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Why is Permitted Development so good for developers?

19 April 2017
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Eugene Kim

Permitted Development

What is Permitted Development?

Well, in the simplest terms, it can save you both time and money when considering an extension to a residential property or even a conversion of a commercial premise into multiple living spaces.

Permitted Development rights allow for a number of changes to be made without a formal planning application, the permission being granted not by a local authority but by Parliament.


This makes it very attractive for investors for a number of reasons beyond the obvious savings on time and money. Councils are often less scrutinising on designs submitted under Permitted Development, meaning you can use that time and money saved by not going through the full planning permission procedure on working out your designs more fully with your architect or planner.

It can also streamline other parts of the development process that can be viewed as a necessary hassle, such as neighbour consultation.

What is Permitted Development?

Are you eligible for Permitted Development Rights?

Permitted Development rights are classified by 8 groups (Classes A through H, which you can read about here) but for residential properties they can be broken down into two major groups, Classes A and B.

Under certain conditions, Class A will allow you to carry out a 3 metre rear extension on your property if it’s a terraced house or a 4 metre extension if it’s detached. The government added supplementary legislation in 2013 which can allow you to, again under certain conditions, double the size of these extensions.

Class B allows for a terraced house to have a loft conversion with a volume of up to 40 cubic metres and up to 50 cubic metres for a semi-detached or detached house.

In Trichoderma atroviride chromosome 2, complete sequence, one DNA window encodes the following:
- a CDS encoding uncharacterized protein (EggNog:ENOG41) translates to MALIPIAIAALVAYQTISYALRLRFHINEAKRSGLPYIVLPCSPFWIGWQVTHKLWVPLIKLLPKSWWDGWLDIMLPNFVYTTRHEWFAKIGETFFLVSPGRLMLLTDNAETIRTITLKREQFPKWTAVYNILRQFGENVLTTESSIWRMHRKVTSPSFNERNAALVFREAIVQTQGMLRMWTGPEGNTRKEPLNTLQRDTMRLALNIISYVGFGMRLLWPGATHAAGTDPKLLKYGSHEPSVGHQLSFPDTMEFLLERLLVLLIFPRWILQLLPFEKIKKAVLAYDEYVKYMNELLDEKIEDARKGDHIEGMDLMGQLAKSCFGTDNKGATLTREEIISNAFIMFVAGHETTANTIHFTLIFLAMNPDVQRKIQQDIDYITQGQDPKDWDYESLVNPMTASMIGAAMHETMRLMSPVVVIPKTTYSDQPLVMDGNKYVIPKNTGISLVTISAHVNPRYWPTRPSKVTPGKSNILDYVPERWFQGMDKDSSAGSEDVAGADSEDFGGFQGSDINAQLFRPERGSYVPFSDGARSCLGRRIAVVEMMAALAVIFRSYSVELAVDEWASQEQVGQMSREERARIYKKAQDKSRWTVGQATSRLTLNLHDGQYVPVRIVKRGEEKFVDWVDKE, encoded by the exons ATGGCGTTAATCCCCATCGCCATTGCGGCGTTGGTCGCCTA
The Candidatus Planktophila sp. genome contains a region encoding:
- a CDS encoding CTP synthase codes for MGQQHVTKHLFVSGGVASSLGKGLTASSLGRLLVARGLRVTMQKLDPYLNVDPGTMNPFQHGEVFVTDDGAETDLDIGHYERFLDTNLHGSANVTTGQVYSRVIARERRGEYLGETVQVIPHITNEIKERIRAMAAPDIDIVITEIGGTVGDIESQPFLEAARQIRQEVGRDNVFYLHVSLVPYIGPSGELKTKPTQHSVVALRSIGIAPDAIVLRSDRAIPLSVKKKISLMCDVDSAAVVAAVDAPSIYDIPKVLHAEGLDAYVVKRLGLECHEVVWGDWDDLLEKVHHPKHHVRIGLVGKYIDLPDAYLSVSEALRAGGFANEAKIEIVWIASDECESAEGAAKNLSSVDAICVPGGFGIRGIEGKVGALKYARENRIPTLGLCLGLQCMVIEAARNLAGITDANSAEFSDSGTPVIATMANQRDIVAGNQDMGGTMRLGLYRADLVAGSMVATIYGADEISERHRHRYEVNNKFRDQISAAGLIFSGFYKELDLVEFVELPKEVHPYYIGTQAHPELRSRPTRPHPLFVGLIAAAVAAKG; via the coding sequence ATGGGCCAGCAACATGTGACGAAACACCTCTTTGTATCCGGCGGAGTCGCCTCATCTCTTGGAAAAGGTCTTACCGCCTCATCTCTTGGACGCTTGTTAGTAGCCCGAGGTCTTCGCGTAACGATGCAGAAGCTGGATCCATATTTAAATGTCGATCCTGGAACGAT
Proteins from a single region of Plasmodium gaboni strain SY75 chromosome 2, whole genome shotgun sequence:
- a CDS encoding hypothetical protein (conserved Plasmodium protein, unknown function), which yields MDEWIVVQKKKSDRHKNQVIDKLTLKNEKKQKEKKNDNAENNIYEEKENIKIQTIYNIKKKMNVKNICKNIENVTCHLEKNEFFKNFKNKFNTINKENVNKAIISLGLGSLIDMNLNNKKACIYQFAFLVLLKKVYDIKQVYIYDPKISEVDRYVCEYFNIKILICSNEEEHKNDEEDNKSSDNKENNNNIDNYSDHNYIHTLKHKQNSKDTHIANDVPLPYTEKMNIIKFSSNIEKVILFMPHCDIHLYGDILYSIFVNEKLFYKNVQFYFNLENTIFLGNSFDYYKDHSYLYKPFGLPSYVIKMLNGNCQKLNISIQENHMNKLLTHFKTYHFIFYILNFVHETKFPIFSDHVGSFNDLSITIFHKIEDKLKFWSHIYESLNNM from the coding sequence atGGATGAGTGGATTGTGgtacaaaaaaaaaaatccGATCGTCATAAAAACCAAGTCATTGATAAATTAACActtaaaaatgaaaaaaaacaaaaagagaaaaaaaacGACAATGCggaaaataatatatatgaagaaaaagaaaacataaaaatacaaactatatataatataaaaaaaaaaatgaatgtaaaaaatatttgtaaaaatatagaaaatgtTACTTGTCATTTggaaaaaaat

If you’re a developer looking to undertake a commercial conversion project then you’ll want to familiarize yourself with paragraph 51 of the National Planning Policy Framework here. It basically encourages the granting of planning permission in cases of a conversion, or change of use, from commercial to residential except in instances where there are “strong economic reasons why such development would be inappropriate”.

You should also bear in mind that Permitted Development rights do not extend to residential flats, even when they’re part of a subdivided house, and most changes to the exterior of residential flats will require planning permission.

There are also restriction in Conservation Areas and if you’re property is Listed.

What to do next

First of all, it’s important to bear in mind that savings will only really come if you’ve chosen to work with a planning expert, like Extension Architecture, who have proven track record for successfully completing planning work. They can also help with finding out whether the project you have in mind will meet the necessary criteria for Permitted Development.

Extension Architecture keeps itself updated on all planning legislation so we’re not adding our learning to your bill. You can see detailed break downs of pricing estimates for everything from Single Storey Extensions to Change of Use here.

You can also fill out a contact form or, alternatively, speak to an expert in our offices from 9am to 6pm, Monday to Friday, by calling 0203 409 4215.

Check: Permitted development end date

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Eugene Kim

Eugene Kim, Founder and Managing Director of Extension Architecture, has led the firm for over 14 years, consistently delivering quality solutions. His dedication has been key to the company's growth and success.

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